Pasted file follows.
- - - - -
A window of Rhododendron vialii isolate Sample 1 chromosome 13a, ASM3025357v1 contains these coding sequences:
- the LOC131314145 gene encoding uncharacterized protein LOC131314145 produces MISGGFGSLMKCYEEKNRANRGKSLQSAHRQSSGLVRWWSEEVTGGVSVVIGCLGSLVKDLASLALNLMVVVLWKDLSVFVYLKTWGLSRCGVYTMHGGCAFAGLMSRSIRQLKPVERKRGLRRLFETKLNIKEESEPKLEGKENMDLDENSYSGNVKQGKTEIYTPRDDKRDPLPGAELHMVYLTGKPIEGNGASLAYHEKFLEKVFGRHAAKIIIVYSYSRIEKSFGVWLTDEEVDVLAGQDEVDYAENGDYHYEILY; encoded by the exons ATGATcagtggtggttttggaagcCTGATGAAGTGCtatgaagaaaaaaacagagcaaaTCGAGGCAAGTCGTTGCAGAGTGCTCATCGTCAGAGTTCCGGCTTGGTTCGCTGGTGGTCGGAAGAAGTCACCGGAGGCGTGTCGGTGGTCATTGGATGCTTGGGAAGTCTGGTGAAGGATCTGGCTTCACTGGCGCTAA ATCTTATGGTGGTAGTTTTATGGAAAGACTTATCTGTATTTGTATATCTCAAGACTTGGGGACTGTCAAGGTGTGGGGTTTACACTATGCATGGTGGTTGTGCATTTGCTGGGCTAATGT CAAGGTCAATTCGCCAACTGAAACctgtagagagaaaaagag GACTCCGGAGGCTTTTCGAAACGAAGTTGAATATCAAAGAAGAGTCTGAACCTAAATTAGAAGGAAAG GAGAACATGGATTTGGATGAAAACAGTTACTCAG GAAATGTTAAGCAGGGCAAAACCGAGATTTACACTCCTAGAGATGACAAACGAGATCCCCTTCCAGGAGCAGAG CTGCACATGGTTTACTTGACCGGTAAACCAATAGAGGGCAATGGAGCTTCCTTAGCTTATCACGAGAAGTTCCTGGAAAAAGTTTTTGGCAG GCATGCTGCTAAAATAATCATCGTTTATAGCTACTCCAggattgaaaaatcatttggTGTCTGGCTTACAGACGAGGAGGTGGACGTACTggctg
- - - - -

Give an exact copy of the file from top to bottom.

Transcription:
A window of Rhododendron vialii isolate Sample 1 chromosome 13a, ASM3025357v1 contains these coding sequences:
- the LOC131314145 gene encoding uncharacterized protein LOC131314145 produces MISGGFGSLMKCYEEKNRANRGKSLQSAHRQSSGLVRWWSEEVTGGVSVVIGCLGSLVKDLASLALNLMVVVLWKDLSVFVYLKTWGLSRCGVYTMHGGCAFAGLMSRSIRQLKPVERKRGLRRLFETKLNIKEESEPKLEGKENMDLDENSYSGNVKQGKTEIYTPRDDKRDPLPGAELHMVYLTGKPIEGNGASLAYHEKFLEKVFGRHAAKIIIVYSYSRIEKSFGVWLTDEEVDVLAGQDEVDYAENGDYHYEILY; encoded by the exons ATGATcagtggtggttttggaagcCTGATGAAGTGCtatgaagaaaaaaacagagcaaaTCGAGGCAAGTCGTTGCAGAGTGCTCATCGTCAGAGTTCCGGCTTGGTTCGCTGGTGGTCGGAAGAAGTCACCGGAGGCGTGTCGGTGGTCATTGGATGCTTGGGAAGTCTGGTGAAGGATCTGGCTTCACTGGCGCTAA ATCTTATGGTGGTAGTTTTATGGAAAGACTTATCTGTATTTGTATATCTCAAGACTTGGGGACTGTCAAGGTGTGGGGTTTACACTATGCATGGTGGTTGTGCATTTGCTGGGCTAATGT CAAGGTCAATTCGCCAACTGAAACctgtagagagaaaaagag GACTCCGGAGGCTTTTCGAAACGAAGTTGAATATCAAAGAAGAGTCTGAACCTAAATTAGAAGGAAAG GAGAACATGGATTTGGATGAAAACAGTTACTCAG GAAATGTTAAGCAGGGCAAAACCGAGATTTACACTCCTAGAGATGACAAACGAGATCCCCTTCCAGGAGCAGAG CTGCACATGGTTTACTTGACCGGTAAACCAATAGAGGGCAATGGAGCTTCCTTAGCTTATCACGAGAAGTTCCTGGAAAAAGTTTTTGGCAG GCATGCTGCTAAAATAATCATCGTTTATAGCTACTCCAggattgaaaaatcatttggTGTCTGGCTTACAGACGAGGAGGTGGACGTACTggctg